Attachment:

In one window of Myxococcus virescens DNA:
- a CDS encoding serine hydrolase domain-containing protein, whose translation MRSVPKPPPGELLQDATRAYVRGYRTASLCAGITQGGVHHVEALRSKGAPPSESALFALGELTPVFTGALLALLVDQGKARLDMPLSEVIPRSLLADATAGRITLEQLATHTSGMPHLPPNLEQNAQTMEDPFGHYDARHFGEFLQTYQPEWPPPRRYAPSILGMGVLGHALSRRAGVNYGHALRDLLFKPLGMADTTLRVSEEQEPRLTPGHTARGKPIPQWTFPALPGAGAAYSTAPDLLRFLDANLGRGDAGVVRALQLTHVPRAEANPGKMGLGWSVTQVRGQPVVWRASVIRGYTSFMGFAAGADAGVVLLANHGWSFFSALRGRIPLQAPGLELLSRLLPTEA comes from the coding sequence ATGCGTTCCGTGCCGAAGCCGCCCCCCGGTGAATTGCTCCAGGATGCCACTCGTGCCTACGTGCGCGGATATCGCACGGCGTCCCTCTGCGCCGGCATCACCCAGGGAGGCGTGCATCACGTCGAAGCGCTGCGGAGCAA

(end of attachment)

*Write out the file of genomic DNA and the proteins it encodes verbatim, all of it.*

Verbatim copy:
In one window of Myxococcus virescens DNA:
- a CDS encoding serine hydrolase domain-containing protein, whose translation MRSVPKPPPGELLQDATRAYVRGYRTASLCAGITQGGVHHVEALRSKGAPPSESALFALGELTPVFTGALLALLVDQGKARLDMPLSEVIPRSLLADATAGRITLEQLATHTSGMPHLPPNLEQNAQTMEDPFGHYDARHFGEFLQTYQPEWPPPRRYAPSILGMGVLGHALSRRAGVNYGHALRDLLFKPLGMADTTLRVSEEQEPRLTPGHTARGKPIPQWTFPALPGAGAAYSTAPDLLRFLDANLGRGDAGVVRALQLTHVPRAEANPGKMGLGWSVTQVRGQPVVWRASVIRGYTSFMGFAAGADAGVVLLANHGWSFFSALRGRIPLQAPGLELLSRLLPTEA comes from the coding sequence ATGCGTTCCGTGCCGAAGCCGCCCCCCGGTGAATTGCTCCAGGATGCCACTCGTGCCTACGTGCGCGGATATCGCACGGCGTCCCTCTGCGCCGGCATCACCCAGGGAGGCGTGCATCACGTCGAAGCGCTGCGGAGCAA